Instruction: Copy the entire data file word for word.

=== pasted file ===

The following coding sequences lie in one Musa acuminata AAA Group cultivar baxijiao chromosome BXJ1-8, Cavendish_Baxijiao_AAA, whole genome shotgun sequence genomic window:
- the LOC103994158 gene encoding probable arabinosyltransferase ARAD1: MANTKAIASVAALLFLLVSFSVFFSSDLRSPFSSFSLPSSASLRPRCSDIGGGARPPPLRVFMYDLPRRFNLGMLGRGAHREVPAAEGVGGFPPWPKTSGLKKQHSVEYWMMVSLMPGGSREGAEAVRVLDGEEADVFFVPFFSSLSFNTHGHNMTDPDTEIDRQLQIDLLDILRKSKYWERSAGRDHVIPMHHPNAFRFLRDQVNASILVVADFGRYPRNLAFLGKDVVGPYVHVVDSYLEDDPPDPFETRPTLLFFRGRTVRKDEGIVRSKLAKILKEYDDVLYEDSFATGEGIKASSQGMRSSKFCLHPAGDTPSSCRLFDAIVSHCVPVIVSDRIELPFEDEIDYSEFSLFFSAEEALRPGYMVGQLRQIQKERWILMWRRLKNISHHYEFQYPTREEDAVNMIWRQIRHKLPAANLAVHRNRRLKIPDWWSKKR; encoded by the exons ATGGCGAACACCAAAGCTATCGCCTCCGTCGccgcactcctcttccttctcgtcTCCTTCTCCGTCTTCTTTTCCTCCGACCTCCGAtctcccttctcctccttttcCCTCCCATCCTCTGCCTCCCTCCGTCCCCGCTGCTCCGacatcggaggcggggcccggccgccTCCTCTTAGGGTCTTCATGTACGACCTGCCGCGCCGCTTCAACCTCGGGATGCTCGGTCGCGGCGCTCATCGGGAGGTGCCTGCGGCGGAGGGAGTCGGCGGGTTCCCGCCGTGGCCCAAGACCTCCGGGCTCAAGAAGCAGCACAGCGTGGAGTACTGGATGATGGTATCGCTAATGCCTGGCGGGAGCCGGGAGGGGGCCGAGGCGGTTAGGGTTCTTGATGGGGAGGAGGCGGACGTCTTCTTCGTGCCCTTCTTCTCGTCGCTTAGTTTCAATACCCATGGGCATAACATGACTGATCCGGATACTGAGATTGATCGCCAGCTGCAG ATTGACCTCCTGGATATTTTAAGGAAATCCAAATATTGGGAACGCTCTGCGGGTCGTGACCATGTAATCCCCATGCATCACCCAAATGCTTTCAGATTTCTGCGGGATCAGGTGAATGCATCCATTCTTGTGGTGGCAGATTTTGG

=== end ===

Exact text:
The following coding sequences lie in one Musa acuminata AAA Group cultivar baxijiao chromosome BXJ1-8, Cavendish_Baxijiao_AAA, whole genome shotgun sequence genomic window:
- the LOC103994158 gene encoding probable arabinosyltransferase ARAD1: MANTKAIASVAALLFLLVSFSVFFSSDLRSPFSSFSLPSSASLRPRCSDIGGGARPPPLRVFMYDLPRRFNLGMLGRGAHREVPAAEGVGGFPPWPKTSGLKKQHSVEYWMMVSLMPGGSREGAEAVRVLDGEEADVFFVPFFSSLSFNTHGHNMTDPDTEIDRQLQIDLLDILRKSKYWERSAGRDHVIPMHHPNAFRFLRDQVNASILVVADFGRYPRNLAFLGKDVVGPYVHVVDSYLEDDPPDPFETRPTLLFFRGRTVRKDEGIVRSKLAKILKEYDDVLYEDSFATGEGIKASSQGMRSSKFCLHPAGDTPSSCRLFDAIVSHCVPVIVSDRIELPFEDEIDYSEFSLFFSAEEALRPGYMVGQLRQIQKERWILMWRRLKNISHHYEFQYPTREEDAVNMIWRQIRHKLPAANLAVHRNRRLKIPDWWSKKR; encoded by the exons ATGGCGAACACCAAAGCTATCGCCTCCGTCGccgcactcctcttccttctcgtcTCCTTCTCCGTCTTCTTTTCCTCCGACCTCCGAtctcccttctcctccttttcCCTCCCATCCTCTGCCTCCCTCCGTCCCCGCTGCTCCGacatcggaggcggggcccggccgccTCCTCTTAGGGTCTTCATGTACGACCTGCCGCGCCGCTTCAACCTCGGGATGCTCGGTCGCGGCGCTCATCGGGAGGTGCCTGCGGCGGAGGGAGTCGGCGGGTTCCCGCCGTGGCCCAAGACCTCCGGGCTCAAGAAGCAGCACAGCGTGGAGTACTGGATGATGGTATCGCTAATGCCTGGCGGGAGCCGGGAGGGGGCCGAGGCGGTTAGGGTTCTTGATGGGGAGGAGGCGGACGTCTTCTTCGTGCCCTTCTTCTCGTCGCTTAGTTTCAATACCCATGGGCATAACATGACTGATCCGGATACTGAGATTGATCGCCAGCTGCAG ATTGACCTCCTGGATATTTTAAGGAAATCCAAATATTGGGAACGCTCTGCGGGTCGTGACCATGTAATCCCCATGCATCACCCAAATGCTTTCAGATTTCTGCGGGATCAGGTGAATGCATCCATTCTTGTGGTGGCAGATTTTGG